September 6, 2012

FHA Refinances Soar on Reduced Fees

Streamlined refinancing of FHA mortgages has exploded in the two months since HUD slashed the fees charged for the simplified transactions.

There were 27,753 FHA streamlined mortgage refinances in July, a 42 percent increase from June’s level. That follows a nearly 200 percent monthly increase in June after the reduced fees took effect on the first of the month.

The July total sharply contrasts with the 5,756 FHA streamlined refinances approved in July 2011, a 347 percent annual increase. Streamlined refinances made up 89 percent of all FHA mortgages refinanced during the recent month, compared to 73 percent one year ago.

Total FHA refinances were more than double those of one year earlier, with 37,282 mortgages refinanced through the FHA this past July, up from 17,763 in July 2011. Of those, 8,352 were refinances of non-FHA mortgages a slightly lower figure than the previous year.

Although falling mortgage rates, which reached record lows during the summer, helped to drive up refinancing, demand for streamlined refis took off after HUD reduced the fees. Effective June 1, the one-time upfront charge for mortgage insurance on an FHA streamlined refinance was cut to 0.01 percent of the loan amount, a mere pittance, down from a full percent previously.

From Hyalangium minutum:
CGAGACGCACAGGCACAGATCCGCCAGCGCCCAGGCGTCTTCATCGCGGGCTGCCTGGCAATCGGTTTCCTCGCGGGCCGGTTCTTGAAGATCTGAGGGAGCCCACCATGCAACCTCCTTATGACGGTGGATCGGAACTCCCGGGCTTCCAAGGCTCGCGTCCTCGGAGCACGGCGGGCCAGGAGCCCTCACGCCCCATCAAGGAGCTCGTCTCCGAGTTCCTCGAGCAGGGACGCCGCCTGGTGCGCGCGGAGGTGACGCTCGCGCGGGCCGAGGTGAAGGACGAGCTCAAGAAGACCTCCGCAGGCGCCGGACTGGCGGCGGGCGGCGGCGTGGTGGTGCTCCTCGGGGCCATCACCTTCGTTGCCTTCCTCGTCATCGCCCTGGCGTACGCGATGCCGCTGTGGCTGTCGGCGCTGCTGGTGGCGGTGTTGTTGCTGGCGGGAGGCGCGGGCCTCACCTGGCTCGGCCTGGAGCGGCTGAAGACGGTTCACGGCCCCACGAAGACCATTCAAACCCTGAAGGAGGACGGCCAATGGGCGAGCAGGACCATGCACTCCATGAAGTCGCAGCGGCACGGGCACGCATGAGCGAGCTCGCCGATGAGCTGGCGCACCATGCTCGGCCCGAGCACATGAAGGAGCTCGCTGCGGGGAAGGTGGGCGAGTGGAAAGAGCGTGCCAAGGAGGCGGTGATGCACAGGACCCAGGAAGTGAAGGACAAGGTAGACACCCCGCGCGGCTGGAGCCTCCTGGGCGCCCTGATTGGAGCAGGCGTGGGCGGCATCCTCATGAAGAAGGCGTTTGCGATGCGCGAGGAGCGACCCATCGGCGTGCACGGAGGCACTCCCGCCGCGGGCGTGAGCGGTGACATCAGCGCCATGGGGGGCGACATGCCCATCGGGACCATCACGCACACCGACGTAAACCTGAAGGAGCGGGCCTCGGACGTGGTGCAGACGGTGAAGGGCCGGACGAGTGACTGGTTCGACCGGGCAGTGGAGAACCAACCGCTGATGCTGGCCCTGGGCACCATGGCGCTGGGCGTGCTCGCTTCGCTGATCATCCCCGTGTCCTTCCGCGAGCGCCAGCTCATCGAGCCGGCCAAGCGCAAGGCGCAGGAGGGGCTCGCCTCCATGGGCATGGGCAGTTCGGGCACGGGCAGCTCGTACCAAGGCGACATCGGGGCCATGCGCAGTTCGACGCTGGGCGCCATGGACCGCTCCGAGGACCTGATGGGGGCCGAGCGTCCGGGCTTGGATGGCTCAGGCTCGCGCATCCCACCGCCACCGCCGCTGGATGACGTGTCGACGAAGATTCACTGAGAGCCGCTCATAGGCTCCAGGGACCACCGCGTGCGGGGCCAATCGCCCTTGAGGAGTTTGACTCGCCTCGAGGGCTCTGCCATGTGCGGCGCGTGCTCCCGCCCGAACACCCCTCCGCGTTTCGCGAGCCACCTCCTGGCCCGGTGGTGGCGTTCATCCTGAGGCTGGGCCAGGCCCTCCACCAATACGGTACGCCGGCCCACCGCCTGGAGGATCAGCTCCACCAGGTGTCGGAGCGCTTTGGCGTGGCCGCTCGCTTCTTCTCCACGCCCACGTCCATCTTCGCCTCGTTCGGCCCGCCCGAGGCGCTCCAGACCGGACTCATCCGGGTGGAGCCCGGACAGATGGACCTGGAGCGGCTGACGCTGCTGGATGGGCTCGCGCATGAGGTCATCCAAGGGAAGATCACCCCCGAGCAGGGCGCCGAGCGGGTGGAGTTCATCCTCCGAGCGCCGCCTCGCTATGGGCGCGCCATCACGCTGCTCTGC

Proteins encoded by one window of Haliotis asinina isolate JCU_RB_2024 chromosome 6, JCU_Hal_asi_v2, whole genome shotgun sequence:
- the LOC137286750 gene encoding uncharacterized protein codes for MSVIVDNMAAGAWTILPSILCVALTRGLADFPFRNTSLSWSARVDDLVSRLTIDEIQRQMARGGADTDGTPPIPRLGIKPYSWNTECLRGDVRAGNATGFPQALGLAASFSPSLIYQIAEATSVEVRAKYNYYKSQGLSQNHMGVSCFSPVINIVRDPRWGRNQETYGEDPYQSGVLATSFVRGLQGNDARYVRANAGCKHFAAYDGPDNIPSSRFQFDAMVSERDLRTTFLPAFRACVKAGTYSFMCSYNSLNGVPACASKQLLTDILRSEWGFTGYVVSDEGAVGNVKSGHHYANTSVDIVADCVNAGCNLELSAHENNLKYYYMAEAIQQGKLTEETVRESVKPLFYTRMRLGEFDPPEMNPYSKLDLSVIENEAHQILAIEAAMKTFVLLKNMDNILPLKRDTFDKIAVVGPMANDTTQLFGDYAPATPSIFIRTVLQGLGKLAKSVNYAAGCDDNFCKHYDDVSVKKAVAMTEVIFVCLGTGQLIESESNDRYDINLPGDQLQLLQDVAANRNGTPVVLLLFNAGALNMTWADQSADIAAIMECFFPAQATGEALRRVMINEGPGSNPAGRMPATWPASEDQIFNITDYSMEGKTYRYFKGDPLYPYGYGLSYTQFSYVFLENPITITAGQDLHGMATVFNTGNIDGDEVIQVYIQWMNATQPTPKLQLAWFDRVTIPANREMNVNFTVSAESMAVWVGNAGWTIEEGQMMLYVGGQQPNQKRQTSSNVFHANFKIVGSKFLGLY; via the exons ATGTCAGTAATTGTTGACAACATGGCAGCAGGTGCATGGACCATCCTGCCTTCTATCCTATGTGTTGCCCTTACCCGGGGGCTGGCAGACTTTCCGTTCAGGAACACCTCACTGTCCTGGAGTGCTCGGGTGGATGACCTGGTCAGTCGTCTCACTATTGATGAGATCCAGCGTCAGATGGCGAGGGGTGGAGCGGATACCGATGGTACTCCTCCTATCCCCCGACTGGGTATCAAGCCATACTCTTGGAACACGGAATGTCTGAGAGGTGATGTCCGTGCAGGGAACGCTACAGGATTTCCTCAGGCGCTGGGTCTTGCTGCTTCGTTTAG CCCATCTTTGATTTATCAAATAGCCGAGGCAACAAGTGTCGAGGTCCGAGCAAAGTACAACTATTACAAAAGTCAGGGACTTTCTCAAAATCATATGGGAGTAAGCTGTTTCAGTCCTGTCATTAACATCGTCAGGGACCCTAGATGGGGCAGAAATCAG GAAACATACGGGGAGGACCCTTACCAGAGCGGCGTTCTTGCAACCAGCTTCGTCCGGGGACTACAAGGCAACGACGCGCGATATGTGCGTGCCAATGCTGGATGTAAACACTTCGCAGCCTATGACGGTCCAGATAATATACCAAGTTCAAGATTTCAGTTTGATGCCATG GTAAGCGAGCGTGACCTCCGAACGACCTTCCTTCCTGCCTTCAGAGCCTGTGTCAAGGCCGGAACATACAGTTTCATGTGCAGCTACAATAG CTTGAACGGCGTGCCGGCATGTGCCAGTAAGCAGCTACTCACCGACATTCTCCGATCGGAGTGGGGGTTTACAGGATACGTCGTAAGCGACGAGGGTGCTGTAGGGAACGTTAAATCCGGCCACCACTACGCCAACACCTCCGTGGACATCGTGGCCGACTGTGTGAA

In addition, the annual fees were reduced to 0.55 percent, down from 1 percent previously. The reduction was designed to encourage borrowers to take advantage of lower mortgage rates.

An FHA streamlined refinance is a simplified way of refinancing for borrowers who already have an FHA mortgage. Approval is virtually guaranteed, as long as the borrower has kept up on the payments for the current loan. No credit check or proof of income is required, nor an appraisal of the property’s value, which enables underwater borrowers who otherwise would have a hard time refinancing to qualify.

Homeowners who currently have a non-FHA mortgage cannot qualify for the streamline option but they can still refinance through FHA, though they would pay higher fees.

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